It is understandable why we have a perceived need to bunkerize and balkanize ourselves. The bombardment of telemarketers and Junk mail, both online and old school, can make us feel as though anyone who makes human contact is trying to exploit us, and of course fear of terrorism in the long wake of 9/11 has only added to our concern with those we do not know. Those who are different are at best held in suspicion, at worse are to be feared.
So we have even institutionalized caring. We delegate feeding the hungry to soup kitchens, house the homeless in shelters that are essentially warehouses for the indigent, and even integrate newcomers into our neighborhoods with “welcome wagons”. But efficiency can never replace nurturing community. Our transience, fear, and business have stripped our lives of the essential sense of belonging and emotional sustenance that make us human.
Abraham and Sarah demonstrate the mitzvah that has become known in Judaism as Hakhnasat Orhim, which can be simply translated as hospitality. We can do more than just meet peoples basic physical requirements, we can make people feel at home in our home. Our homes can become small outposts of humanity in the vast wasteland of institutions, by inviting weary and desensitized people to join, to trust and to share of the blessings that God has provided us. So what do we do when the long winter ahead will no doubt keep even our closest friends out of our homes. Let’s remember our hearts are our homes. Let’s use the technology we have to better serve our relationships. Don’t tweet, retweet and posture on Facebook. Don’t use anonymity and insulation to weaponize your frustration and anxiety. Rather take the time to call, not text and reach out to those who are lonely, isolated and in need.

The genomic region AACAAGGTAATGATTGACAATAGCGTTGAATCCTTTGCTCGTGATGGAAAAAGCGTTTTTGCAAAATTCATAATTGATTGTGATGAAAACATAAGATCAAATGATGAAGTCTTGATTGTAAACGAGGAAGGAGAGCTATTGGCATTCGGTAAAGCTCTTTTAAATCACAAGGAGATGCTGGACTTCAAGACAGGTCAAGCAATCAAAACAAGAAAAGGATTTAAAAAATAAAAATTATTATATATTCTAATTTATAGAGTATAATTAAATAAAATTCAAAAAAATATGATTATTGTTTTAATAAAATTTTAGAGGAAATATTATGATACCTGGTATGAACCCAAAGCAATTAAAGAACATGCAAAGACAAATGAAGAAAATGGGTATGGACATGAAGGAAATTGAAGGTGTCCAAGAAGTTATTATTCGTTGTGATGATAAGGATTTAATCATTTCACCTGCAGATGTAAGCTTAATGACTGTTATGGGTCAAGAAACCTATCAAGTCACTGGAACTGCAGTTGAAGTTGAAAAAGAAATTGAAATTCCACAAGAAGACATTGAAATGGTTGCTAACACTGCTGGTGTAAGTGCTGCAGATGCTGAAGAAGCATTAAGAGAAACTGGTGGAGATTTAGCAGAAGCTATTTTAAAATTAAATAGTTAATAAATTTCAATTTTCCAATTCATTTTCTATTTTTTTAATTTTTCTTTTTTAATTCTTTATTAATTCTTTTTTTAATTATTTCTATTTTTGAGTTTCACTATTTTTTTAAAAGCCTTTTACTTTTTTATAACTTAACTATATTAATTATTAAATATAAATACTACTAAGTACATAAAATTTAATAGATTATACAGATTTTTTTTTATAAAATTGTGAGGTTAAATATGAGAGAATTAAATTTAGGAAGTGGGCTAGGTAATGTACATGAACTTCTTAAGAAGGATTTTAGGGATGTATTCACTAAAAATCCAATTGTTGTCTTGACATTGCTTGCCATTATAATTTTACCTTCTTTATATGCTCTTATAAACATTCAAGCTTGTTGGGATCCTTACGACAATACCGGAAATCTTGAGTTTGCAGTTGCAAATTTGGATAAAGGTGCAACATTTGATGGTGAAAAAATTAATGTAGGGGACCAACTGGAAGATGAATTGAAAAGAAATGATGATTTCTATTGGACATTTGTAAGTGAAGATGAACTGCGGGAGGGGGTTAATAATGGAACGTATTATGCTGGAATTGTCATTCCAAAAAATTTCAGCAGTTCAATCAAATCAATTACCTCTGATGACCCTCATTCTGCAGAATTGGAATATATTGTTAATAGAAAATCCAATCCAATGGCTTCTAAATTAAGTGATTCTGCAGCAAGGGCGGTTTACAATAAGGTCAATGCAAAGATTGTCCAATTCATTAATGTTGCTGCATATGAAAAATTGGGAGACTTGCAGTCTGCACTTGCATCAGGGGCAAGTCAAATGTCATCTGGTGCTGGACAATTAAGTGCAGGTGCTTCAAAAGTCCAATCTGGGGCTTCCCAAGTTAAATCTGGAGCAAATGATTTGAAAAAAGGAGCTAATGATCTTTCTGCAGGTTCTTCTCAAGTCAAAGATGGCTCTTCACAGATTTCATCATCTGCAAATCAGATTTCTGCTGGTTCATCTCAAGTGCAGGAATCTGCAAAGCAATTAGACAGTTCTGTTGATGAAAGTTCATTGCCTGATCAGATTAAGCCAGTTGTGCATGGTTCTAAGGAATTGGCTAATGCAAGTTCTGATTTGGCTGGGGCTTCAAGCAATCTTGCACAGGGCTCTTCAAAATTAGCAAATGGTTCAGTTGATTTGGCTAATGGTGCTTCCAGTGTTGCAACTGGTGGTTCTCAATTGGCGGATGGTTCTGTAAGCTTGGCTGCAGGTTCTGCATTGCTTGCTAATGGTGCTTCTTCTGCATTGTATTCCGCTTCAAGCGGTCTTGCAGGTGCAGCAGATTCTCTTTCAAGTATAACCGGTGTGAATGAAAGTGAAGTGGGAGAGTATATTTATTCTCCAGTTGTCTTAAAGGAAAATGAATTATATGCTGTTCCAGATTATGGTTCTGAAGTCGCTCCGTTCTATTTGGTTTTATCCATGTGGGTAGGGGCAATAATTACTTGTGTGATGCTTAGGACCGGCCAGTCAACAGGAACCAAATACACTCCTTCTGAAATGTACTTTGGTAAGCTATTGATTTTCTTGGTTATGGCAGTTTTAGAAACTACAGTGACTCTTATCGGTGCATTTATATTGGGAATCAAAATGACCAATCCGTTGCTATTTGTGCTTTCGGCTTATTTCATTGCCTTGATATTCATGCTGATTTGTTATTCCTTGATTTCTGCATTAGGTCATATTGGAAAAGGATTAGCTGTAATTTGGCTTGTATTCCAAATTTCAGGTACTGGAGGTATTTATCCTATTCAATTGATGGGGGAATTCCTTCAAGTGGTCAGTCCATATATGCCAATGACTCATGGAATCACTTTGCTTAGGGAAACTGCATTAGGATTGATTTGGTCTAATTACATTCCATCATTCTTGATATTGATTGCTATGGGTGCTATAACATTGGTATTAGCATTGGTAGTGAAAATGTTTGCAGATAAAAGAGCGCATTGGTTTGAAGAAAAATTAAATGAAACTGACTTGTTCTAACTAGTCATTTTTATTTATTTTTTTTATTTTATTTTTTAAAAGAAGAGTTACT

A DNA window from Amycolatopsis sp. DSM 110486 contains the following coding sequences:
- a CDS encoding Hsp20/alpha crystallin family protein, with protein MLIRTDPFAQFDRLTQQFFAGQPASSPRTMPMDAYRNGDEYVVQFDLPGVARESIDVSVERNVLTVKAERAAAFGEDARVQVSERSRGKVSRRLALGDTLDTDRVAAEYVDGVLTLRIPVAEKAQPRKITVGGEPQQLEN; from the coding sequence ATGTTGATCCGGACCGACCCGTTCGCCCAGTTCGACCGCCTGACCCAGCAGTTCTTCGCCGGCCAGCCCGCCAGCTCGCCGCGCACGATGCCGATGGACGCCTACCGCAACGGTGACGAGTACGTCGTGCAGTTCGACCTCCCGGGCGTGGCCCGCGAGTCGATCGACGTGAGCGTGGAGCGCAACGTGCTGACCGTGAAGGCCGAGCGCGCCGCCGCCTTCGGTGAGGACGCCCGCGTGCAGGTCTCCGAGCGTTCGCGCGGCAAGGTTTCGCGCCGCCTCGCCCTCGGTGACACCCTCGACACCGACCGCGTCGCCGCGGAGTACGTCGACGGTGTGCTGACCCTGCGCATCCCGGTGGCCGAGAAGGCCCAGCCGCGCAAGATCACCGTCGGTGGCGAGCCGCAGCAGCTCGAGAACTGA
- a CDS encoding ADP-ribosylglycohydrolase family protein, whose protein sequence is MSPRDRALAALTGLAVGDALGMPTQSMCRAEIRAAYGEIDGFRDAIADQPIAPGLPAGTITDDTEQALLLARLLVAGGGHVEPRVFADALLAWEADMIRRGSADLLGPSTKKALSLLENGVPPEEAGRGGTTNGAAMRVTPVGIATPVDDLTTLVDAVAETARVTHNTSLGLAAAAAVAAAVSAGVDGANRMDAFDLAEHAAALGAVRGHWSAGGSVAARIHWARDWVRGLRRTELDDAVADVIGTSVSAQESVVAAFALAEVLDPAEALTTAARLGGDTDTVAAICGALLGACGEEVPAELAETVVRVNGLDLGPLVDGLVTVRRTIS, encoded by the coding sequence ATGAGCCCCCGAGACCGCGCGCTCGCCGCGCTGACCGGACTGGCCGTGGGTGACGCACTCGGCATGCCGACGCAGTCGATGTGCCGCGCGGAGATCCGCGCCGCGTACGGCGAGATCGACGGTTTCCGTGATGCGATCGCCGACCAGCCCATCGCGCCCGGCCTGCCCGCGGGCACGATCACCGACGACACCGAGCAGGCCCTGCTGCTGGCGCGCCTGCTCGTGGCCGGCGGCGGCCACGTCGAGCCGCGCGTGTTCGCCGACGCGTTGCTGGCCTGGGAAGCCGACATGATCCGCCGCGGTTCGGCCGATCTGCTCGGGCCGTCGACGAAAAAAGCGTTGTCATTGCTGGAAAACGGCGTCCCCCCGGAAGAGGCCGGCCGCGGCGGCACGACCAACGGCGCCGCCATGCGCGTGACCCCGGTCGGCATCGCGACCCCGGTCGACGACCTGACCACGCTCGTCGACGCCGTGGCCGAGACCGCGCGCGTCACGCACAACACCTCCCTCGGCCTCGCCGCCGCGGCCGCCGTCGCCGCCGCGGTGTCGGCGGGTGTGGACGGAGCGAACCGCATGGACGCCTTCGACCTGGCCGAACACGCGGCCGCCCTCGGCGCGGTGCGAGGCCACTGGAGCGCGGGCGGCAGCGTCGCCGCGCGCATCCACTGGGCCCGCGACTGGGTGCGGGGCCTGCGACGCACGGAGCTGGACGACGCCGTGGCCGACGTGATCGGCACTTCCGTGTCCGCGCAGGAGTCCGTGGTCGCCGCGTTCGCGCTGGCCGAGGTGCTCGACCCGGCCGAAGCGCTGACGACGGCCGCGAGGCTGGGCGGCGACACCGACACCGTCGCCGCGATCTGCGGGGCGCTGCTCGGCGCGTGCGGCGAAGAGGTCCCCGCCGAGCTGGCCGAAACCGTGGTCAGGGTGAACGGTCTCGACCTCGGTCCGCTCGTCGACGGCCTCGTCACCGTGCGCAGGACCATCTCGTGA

We have all experienced the blessing of spending time with those we have an affinity for, people of similar age or background, or education, or occupation, or interests, or even belief. But in our great appreciation for our present friendships there is also a subtle danger. Our infatuation can turn into insulation and even isolation. We should challenge ourselves to open our circles. Look at some of the interesting people who have drifted to the perimeters of our lives, and open your hearts to them. And remember the front door of your house is the Gateway to your soul, but our homes can now be extended through the miracle of technology. It is true that a rock feels no pain. Insulation and isolation can spare you the potential hurt of failed relations. But nothing ventured is nothing gained. So take a chance reaching out beyond the safe fortresses of old connections with those you know, and those who are just like you. Step out into new worlds and invite others into yours. And remember an Island also feels no joy.